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Henderson believed the police would shoot her if given the opportunity.
"Your mind just comes up with so many things," she says. "I kept thinking, How can I call them and tell them that I want to surrender when they'll just find a reason to shoot me? From day one, they was telling my family they'd open fire if they see me first. So I'm thinking the whole time that if they find me, they'll find a reason to shoot and they'll get away with it. I see how it happens on the news."
During the months when Henderson was a fugitive, police tailed the cars of her family members and showed up to question them at all hours of the night, says Michelle Henderson, one of her aunts.
"The police told us that if they saw Shauntay and one hair on her head moved, they'd shoot her," she says.
Police labeled Henderson's family uncooperative, but Michelle says that when she and other family members told police they didn't know where Henderson was hiding, they were telling the truth. Because of all the police disruptions, Michelle moved from Kansas City, Missouri, to a house in Grandview.
Henderson's other aunt, Betty, still lives on Van Brunt Boulevard, in a house with two plaster fawns on the front lawn. That's where Henderson's grandmother Doretta lives now.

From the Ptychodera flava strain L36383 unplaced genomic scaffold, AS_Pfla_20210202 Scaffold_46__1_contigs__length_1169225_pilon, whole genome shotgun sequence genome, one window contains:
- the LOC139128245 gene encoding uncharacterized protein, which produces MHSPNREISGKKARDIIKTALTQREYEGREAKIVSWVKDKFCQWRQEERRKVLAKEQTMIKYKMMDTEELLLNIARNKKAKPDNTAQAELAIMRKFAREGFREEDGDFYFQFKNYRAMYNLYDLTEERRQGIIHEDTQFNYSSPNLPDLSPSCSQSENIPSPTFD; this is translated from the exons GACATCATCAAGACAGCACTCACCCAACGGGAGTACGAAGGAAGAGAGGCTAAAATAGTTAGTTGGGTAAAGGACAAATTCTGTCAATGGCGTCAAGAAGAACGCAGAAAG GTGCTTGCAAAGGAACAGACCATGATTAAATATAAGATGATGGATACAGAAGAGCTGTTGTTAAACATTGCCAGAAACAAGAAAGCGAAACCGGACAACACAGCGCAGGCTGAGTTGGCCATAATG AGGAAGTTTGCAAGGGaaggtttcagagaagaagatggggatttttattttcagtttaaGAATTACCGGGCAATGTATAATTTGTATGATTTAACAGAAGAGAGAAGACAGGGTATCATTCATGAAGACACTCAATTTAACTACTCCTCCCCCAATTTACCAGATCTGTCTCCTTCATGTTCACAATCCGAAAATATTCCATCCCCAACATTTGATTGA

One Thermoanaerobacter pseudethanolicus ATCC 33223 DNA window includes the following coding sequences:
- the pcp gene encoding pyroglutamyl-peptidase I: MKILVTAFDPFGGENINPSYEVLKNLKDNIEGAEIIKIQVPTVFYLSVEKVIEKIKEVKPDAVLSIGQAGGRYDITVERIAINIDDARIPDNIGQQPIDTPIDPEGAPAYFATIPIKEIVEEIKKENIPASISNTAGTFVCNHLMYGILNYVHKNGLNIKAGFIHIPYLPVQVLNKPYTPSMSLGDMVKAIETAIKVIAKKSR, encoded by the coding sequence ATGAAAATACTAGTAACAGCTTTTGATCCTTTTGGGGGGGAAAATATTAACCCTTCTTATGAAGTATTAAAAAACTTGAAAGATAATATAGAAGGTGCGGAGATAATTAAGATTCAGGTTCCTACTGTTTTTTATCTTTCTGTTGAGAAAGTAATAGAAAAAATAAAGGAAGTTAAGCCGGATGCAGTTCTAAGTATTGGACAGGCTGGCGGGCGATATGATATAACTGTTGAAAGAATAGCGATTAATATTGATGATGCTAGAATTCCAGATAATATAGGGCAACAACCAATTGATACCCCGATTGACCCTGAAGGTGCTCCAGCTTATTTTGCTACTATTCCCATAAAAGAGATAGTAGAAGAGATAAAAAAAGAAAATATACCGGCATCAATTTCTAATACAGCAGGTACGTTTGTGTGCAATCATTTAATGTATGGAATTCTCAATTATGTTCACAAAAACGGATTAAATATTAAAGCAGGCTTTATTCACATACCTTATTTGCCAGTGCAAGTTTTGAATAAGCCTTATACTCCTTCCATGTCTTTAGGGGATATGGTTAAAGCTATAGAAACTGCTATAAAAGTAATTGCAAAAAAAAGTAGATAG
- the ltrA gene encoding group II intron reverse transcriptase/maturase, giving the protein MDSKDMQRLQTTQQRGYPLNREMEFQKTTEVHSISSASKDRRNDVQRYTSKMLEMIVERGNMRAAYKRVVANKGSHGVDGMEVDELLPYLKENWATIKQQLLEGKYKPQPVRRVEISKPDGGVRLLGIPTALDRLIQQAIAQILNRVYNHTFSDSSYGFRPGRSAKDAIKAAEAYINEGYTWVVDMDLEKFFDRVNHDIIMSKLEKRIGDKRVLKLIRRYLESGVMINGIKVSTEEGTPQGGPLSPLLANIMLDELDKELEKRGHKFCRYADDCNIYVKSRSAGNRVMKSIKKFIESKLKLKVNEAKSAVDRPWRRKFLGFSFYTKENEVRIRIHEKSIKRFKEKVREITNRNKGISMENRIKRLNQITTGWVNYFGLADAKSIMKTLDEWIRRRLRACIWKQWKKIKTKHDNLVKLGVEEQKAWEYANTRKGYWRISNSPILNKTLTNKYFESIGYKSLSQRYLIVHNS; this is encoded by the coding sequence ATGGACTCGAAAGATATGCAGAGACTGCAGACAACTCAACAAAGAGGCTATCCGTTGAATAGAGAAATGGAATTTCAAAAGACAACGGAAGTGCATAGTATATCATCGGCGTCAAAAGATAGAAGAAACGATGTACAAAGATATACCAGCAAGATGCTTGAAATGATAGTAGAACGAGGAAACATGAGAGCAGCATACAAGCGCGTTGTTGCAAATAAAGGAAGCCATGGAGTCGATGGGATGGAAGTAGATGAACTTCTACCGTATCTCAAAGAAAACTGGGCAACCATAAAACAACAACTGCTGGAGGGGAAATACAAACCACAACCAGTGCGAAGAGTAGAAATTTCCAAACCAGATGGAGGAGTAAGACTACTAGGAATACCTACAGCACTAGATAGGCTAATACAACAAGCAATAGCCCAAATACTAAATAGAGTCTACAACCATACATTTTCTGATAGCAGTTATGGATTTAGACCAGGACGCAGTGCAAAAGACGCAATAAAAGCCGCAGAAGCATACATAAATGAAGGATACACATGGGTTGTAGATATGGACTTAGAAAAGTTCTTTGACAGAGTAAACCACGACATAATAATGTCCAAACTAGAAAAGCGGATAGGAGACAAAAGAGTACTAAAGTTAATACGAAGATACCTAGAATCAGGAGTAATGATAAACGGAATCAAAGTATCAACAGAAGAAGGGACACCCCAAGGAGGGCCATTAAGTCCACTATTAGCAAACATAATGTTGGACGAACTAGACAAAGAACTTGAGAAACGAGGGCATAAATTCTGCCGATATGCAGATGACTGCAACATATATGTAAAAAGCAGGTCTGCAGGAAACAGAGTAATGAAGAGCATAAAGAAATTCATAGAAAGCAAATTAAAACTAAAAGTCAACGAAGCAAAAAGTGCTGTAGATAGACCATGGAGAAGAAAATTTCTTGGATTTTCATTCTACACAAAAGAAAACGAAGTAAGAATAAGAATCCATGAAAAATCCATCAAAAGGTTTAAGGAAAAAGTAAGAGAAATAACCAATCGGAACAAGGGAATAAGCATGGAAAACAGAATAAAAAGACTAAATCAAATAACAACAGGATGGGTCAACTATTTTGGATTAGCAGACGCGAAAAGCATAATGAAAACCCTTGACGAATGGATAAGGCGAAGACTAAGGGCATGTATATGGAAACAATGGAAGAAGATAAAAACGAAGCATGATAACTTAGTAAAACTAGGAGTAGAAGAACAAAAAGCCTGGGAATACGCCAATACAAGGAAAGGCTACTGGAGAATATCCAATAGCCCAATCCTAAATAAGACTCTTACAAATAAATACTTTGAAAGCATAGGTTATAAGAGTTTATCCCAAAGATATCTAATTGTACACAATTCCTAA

Doretta now suffers from Alzheimer's disease. A hired nurse visits her in the daytime. The family has tried to shield her from news regarding her notorious granddaughter.
"We don't let her know. If she [Doretta] was in her right mind, she wouldn't have let this go on," Michelle says, referring to the portrayal of Doretta's granddaughter by police and the media.
She used to be real hard on us about school," Henderson says of her mother, who died of cancer when Shauntay was 10. "A teacher couldn't even call the house about me or I'd be on punishment. All she really wanted was for us to finish school and go to college." Her mother was religious, too — Catholic, she thinks.
Henderson was born on October 19, 1982. Her parents, both schoolteachers, met in college in Jefferson City. When they later divorced, Henderson moved with her mother to St. Louis, where they lived until 1993 — the year Henderson's mother died and the girl moved back to Kansas City to live in Charlie Parker Square with Doretta.
Alvin Brooks remembers Doretta as an energetic activist who did her community organizing out of an office at 12th Street and Michigan. Brooks says he joined her for marches and demonstrations. "She's been a good strategist and a very intelligent woman," Brooks says.
Steve Baston, a pastor at the New Visions Baptist Church at 4334 Troost, knew Doretta in the '60s and '70s. He and Doretta were partners in neighborhood-beautification projects; he describes her as "an advocate for justice" who was involved in "a lot of positive activities."
Later, he would see the teenage Henderson on the street with her friends. "When she passed me by with the group of women she was with, they were very cordial young women, very respectful young women," he says.
"I seen old pictures of her from when she had a big Afro," Henderson says of Doretta. "Mainly I would overhear people thanking her for something she did for them, telling her she was a good woman. I know she helped raise a lot of kids, a lot of grandkids."